Personal Information

Name

Iryna Gurevych, Full Professor, Dr.
Position

Director, Ubiquitous Knowledge Processing (UKP) Lab 
Primary Appointments: Dpt. of Computer Science (FB 20), Technische Universität Darmstadt (TUDA);
Secondary Appointment: Inst. of Languages and Literature Studies, Dpt. of Historical and Social Sciences, TUDA
Coordinator: Interdisciplinary Research Priority "Knowledge Discovery in the Web" (WeRC) at TUDA;

Associated with the Leibniz-Institute for Educational Research (DIPF), Frankfurt am Main

EMail 
Prof. Dr. Iryna Gurevych
Phone 
+49 (6151) 16 - 25290
Fax 
+49 (6151) 16 - 25295
Office 
S2|02 B 110 
Address

TU Darmstadt - FB 20 
Hochschulstraße 10 
64289 Darmstadt 
Germany 

 

Research Interests

Strong background in lexical-semantics, resources and algorithms, and innovative applications of language processing to social sciences and humanities, including online publishing and educational research. Iryna Gurevych is Founder and Principal Investigator in:

  • AIPHES: the DFG-funded Research Training Group “Adaptive Information Preparation from Heterogeneous Sources”, Spokesperson

  • KDSL: the Graduate School “Knowledge Discovery in Scientific Literature”, Director

  • CEDIFOR: the BMBF-funded Centre for the Digital Foundation of Research in the Humanities, Social, and Educational Sciences, Co-Director

Further Information

  • Detailed information about Iryna’s activities can be found through the respective links in the frame to the left of this text.

  • If you are a young researcher or a student in computer science or Natural Language Processing committed to cutting-edge research and team spirit, consider joining UKP.

Current Activities

2016

Co-Chair, 3rd Workshop on Argument Mining at ACL 2016 in Berlin; co-manager of the workshop's Special Track on Debating Technologies and co-chair of the workshop's Unshared Task on Argument Mining

Co-Chair, "NLP Approaches to Computational Argumentation" tutorial at ACL 2016 in Berlin

Co-Chair, "Argument Mining" course at SSA'16 in Potsdam

2015

Co-Chair, Dagstuhl Seminar “Debating Systems”, Dagstuhl, Germany

Co-Chair, GermEval Lexical Substitution Shared Task, GSCL 2015, Duisburg-Essen, Germany

Co-Organizer, 2nd Workshop on Argumentation Mining, NAACL 2015, Denver, Colorado, USA

2015 - 2016

Scientific Advisory Board Member of EACL.

Fellow at the "Forum für interdisziplinäre Forschung" (Engl.: Board for Interdisciplinary Research) of the Technische Universität Darmstadt.

Since 2012

Member and Chair (since 08.2012) of the Scientific Advisory Board (wissenschaftlicher Beirat) of the German Society for Computational Linguistics and Language Technology (Gesellschaft für Sprachtechnologie & Computerlinguistik, GSCL)

Since 2013

Founder and Chair of the Jury for the GSCL doctoral thesis award in memory of Wolfgang Hoeppner

Highlighted Past Activities

Language Resources and Evaluation Special Issue on Collaboratively Constructed Language Resources Contributed volume: The People’s Web Meets NLP: Collaboratively Constructed Language Resources Language Processing and Knowledge in the Web: Proceedings of the 25th International Conference of the German Society for Computational Linguistics (GSCL 2013) Linked Lexical Knowledge Bases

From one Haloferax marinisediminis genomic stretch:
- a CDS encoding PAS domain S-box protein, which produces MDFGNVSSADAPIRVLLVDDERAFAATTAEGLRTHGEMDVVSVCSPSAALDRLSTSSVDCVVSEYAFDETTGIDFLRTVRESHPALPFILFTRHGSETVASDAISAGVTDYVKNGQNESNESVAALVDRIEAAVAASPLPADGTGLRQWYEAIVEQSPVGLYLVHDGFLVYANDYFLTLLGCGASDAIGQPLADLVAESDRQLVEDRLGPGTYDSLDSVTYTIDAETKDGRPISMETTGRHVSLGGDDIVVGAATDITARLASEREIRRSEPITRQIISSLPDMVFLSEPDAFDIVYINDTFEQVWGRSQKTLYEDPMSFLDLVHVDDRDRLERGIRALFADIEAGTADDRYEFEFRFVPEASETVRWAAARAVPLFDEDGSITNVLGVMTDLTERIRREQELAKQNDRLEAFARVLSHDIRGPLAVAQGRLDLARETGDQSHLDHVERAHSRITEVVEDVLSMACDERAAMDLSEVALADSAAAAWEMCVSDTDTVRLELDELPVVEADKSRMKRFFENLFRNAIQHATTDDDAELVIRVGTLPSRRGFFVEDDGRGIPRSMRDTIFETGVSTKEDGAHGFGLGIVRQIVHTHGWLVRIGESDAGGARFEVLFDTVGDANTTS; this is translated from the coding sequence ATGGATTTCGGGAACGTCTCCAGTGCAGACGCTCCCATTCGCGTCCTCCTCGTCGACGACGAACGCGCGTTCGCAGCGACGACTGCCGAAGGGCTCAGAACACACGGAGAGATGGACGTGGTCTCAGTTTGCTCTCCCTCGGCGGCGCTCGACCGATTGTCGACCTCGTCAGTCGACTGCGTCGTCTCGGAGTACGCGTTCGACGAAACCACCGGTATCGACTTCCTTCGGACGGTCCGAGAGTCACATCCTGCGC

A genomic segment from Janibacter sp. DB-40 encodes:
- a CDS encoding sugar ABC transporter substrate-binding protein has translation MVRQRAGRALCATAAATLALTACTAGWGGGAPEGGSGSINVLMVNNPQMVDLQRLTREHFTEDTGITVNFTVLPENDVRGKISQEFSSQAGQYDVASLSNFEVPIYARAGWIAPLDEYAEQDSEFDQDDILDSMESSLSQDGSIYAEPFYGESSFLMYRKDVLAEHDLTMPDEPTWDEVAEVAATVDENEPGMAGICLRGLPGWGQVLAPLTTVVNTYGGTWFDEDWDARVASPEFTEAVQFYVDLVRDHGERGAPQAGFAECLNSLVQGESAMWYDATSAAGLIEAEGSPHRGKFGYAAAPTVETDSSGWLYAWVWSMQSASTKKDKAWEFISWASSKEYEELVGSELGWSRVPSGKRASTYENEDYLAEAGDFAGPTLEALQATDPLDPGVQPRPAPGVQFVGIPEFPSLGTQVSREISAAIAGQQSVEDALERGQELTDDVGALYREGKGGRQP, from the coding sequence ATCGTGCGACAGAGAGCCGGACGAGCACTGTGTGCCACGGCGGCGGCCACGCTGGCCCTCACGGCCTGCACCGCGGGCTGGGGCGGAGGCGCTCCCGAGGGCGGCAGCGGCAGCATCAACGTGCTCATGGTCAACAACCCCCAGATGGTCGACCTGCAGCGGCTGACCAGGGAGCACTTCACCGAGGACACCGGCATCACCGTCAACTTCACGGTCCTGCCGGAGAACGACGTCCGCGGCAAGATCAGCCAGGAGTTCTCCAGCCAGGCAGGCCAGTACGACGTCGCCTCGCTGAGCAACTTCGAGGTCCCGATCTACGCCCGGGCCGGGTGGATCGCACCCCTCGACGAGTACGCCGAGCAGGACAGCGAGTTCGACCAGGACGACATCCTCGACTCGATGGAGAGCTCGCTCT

Publications

Is Interaction More Important Than Individual Performance? A Study of Motifs in Wikia

Author Thomas Arnold, Johannes Daxenberger, Karsten Weihe, Iryna Gurevych
Date April 2017
Kind Inproceedings
PublisherInternational World Wide Web Conferences Steering Committee
Addresshttp://dl.acm.org/citation.cfm?id=3053362
Book titleProceedings of the 26th International Conference Companion on World Wide Web
SeriesWWW '17 Companion
Pages1609-1617
LocationPerth, Australia
KeywordsWikia, Online collaboration, Online Communities, Informal Roles, Co-Author Networks, Motifs
KeyTUD-CS-2017-0036
Research Areas Ubiquitous Knowledge Processing, AIPHES, UKP_a_TexMinAn, UKP_a_LangTech4eHum, UKP_s_DKPro_TC, UKP_reviewed
Abstract Recent research has discovered the importance of informal roles in peer online collaboration. These roles reflect prototypical activity patterns of contributors such as different editing activities in writing communities. While previous work has analyzed the dynamics of contributors within single communities, so far, the relationship between individuals' roles and interaction among contributors remains unclear. This is a severe drawback given that collaboration is one of the driving forces in online communities. In this study, we use a network-based approach to combine information about individuals' roles and their interaction over time. We measure the impact of recurring subgraphs in co-author networks, so called motifs, on the overall quality of the resulting collaborative product. Doing so allows us to measure the effect of collaboration over mere isolated contributions by individuals. Our findings indicate that indeed there are consistent positive implications of certain patterns that cannot be detected when looking at contributions in isolation, e.g. we found shared positive effects of contributors that specialize on content quality over of quantity. The empirical results presented in this work are based on a study of several online writing communities, namely wikis from Wikia and Wikipedia.
Full paper (pdf)
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